Rita Lynn Lawrence, Edgewater, Maryland

Rita Lynn Lawrence has faced a life-long struggle with painful congenital medical conditions that have proven difficult to treat. Even accepting the diagnosis of muscular dystrophy and the winged scapula that resulted from weakened back muscles was difficult. Doctors could offer no real treatment of medical solution, just palliative care.

Rita Lynn Lawrence“I said yes to everything they recommended, but my health declined,” Rita Lynn says. “I was in lots of pain, losing function, and couldn’t drive. I tried to focus on parenting my children, but even that was a struggle.”

Rita Lynn was living in Wisconsin then. One evening in 2013, some friends were over for dinner, and one said she was going outside to smoke. Rita Lynn expressed surprise and asked why. Her friend said to come outside and she’d tell her.

“She had health issues and she said this particular cigarette helped with her issues,” Rita Lynn remembers. “I said, I’ve never heard of that. I will try that! And it did! It immediately reduced pains and struggles I’d had since childhood and had never had an answer to.”

That evening was a turning point for Rita Lynn. She was very active in her church and worked with religious non-profits because she really wanted to help people and practicing some sort of spirituality was how she knew to do that. Her experience with cannabis was a revelation.

“That’s when I realized there are things on this earth that can provide that,” Rita Lynn remembers. “People say, I need a miracle, and that’s how I felt for years. I had to believe something miraculous could happen and take me out of this pain, something other than taking my own life.

“As a parent, I knew I couldn’t do that. I was a mom,” Rita Lynn says. “I had to learn what to do to still function and continue to be a parent. Cannabis took me out of the mindset that I just couldn’t do this. It brought hope.”

Rita Lynn LawrenceHer experience with cannabis gave her a new sense of possibility and spirituality. Rita Lynn started doing research, trying to figure out what this plant is, how it was working for her, if it was healthy. Since she lived then in Wisconsin, she had no legal way to obtain cannabis. She was also on a fixed disability income, so she had to rely on the kindness of friends to help her try this medicine that no insurance would cover. She was fortunate to have people who could loan her money until she got her disability payment at the end of the month.

After two years, she learned that lawmakers in Maryland had approved a medical cannabis program. Fortuitously, Rita Lynn already owned a house in Maryland that she was renting out, so once the bill was signed in 2015, she immediately made plans to leave Wisconsin and move there.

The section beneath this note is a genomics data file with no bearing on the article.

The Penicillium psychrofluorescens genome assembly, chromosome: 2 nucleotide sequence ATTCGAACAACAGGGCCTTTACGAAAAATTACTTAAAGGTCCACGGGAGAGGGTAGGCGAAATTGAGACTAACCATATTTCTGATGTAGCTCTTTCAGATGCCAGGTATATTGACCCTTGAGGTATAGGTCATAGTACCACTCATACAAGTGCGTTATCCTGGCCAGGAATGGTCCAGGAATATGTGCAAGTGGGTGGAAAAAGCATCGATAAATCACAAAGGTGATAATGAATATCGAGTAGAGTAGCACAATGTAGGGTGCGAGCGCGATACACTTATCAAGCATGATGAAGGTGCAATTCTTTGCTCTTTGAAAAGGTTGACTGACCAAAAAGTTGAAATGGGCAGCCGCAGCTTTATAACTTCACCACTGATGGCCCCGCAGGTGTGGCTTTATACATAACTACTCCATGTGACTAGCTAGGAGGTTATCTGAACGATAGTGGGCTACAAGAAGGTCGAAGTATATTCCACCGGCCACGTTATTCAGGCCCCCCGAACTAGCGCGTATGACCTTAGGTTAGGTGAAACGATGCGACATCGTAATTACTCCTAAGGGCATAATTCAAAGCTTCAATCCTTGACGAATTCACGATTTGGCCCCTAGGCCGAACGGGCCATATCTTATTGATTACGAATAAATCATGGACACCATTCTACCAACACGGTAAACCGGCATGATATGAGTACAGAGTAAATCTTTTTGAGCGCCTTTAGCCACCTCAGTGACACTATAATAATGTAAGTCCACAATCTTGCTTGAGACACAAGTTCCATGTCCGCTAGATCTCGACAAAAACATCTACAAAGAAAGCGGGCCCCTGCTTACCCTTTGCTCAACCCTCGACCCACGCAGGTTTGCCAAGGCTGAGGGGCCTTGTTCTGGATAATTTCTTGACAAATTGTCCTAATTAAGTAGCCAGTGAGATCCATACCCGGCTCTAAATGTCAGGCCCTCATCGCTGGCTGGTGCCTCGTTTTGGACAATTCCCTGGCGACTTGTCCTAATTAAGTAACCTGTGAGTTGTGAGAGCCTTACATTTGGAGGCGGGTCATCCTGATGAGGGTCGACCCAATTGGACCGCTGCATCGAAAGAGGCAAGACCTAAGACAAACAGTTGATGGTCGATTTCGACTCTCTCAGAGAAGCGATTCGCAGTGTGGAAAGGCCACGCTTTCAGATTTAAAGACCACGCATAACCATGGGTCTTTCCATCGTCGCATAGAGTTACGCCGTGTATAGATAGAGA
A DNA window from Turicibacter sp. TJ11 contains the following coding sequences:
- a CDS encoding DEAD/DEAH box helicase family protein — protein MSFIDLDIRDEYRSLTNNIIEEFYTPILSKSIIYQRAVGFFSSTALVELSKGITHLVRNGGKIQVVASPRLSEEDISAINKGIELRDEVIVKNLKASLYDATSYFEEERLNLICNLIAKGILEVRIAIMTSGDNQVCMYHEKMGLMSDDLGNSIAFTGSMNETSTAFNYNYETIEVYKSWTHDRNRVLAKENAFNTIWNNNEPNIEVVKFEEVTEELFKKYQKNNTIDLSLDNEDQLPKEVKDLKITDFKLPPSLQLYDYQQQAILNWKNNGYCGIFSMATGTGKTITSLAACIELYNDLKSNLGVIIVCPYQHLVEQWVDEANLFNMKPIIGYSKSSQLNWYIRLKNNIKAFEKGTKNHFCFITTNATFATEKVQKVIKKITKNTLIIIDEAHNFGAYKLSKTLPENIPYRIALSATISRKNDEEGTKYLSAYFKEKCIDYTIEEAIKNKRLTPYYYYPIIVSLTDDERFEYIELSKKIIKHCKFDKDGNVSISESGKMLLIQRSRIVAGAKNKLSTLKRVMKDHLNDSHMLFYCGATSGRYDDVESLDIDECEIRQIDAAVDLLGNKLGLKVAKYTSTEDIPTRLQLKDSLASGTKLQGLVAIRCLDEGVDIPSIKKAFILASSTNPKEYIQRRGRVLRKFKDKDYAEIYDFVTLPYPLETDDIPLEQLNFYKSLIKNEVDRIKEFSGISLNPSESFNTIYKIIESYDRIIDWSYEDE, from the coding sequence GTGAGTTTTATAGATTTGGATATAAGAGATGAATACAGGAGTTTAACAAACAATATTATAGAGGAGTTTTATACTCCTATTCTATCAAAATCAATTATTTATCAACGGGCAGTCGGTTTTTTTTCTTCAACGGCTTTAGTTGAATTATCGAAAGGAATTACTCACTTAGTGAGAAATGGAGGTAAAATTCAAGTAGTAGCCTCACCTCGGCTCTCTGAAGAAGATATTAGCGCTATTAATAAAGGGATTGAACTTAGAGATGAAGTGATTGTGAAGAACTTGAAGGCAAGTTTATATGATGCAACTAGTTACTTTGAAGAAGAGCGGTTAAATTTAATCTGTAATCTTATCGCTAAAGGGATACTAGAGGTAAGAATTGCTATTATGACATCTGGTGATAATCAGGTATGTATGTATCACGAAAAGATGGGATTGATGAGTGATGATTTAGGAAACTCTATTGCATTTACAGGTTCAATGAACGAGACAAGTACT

“Once I saw the Maryland medical cannabis program would begin, I began my process, because once this program is live, I want to be there to try it out, I need to get legit,” Rita Lynn remembers. “I was scared. With family and kids, I felt I had unsafe access.”

Rita Lynn visited Maryland dispensaries before they opened and met with owners, and once she found one near her house there, she relocated with her family to be there the week they opened in 2016. In those early days of the Maryland program, patient education was a priority, and there were many events to inform people about cannabis.

“I had known for years it was working, but I didn’t know why,” Rita Lynn says. “I didn’t know how to access the real studies. Once I saw the education programs, I knew I wanted to be more involved.”

Rita Lynn LawrenceRita Lynn invested time and energy in sorting through the various people and organizations in the industry in Maryland to find the people who are in it to help others. In 2019, Rita Lynn became a caregiver to help others access cannabis.

“That’s just a service I offer for patients,” Rita Lynn says. “I can cook with their medicine in their kitchen, and that’s just really beautiful because I can work with them to make their experience of the plant a positive one. I care that people have safe access.”

In 2020, she became a patient care specialist for a local dispensary.

“It’s beautiful that I feel like I’ve found my place. I’m in a community and industry that really do care,” Rita Lynn says. “Americans for Safe access has come into my life as part of this ecosystem.”

Rita Lynn describes herself as on a new path of life, comforted by being with nurses and doctors who care enough to share the truth, even when it may threaten their professional standing.

“They could have their licenses revoked; they’re putting they’re life on the line. I compare this to the US Marine Corps, and their ‘no soldier left behind,” Rita Lynn says. “ASA reminded me of that with the No Patient Left Behind campaign. This is the same thing. We’re at war, not with people but with pain, with suicide, with depression, with anxiety, with covid.”

Now that Rita Lynn’s three children are all in school, she has more time and is using it to get more serious about advocacy. She has become a voice for patients in Maryland and is working on outreach events with her dispensary and local nonprofit to help more people see the benefits of cannabis.

“I was so limited in my disability thinking, and I really struggled with my surgeries. There was a time when there was no hope for the future,” says Rita Lynn. “The future is bright. I can actually feel merry. There is so much opportunity for me now. This is an industry where there is opportunity for all of us.”

This profile was originally published in the July 2022 ASA Activist Newsletter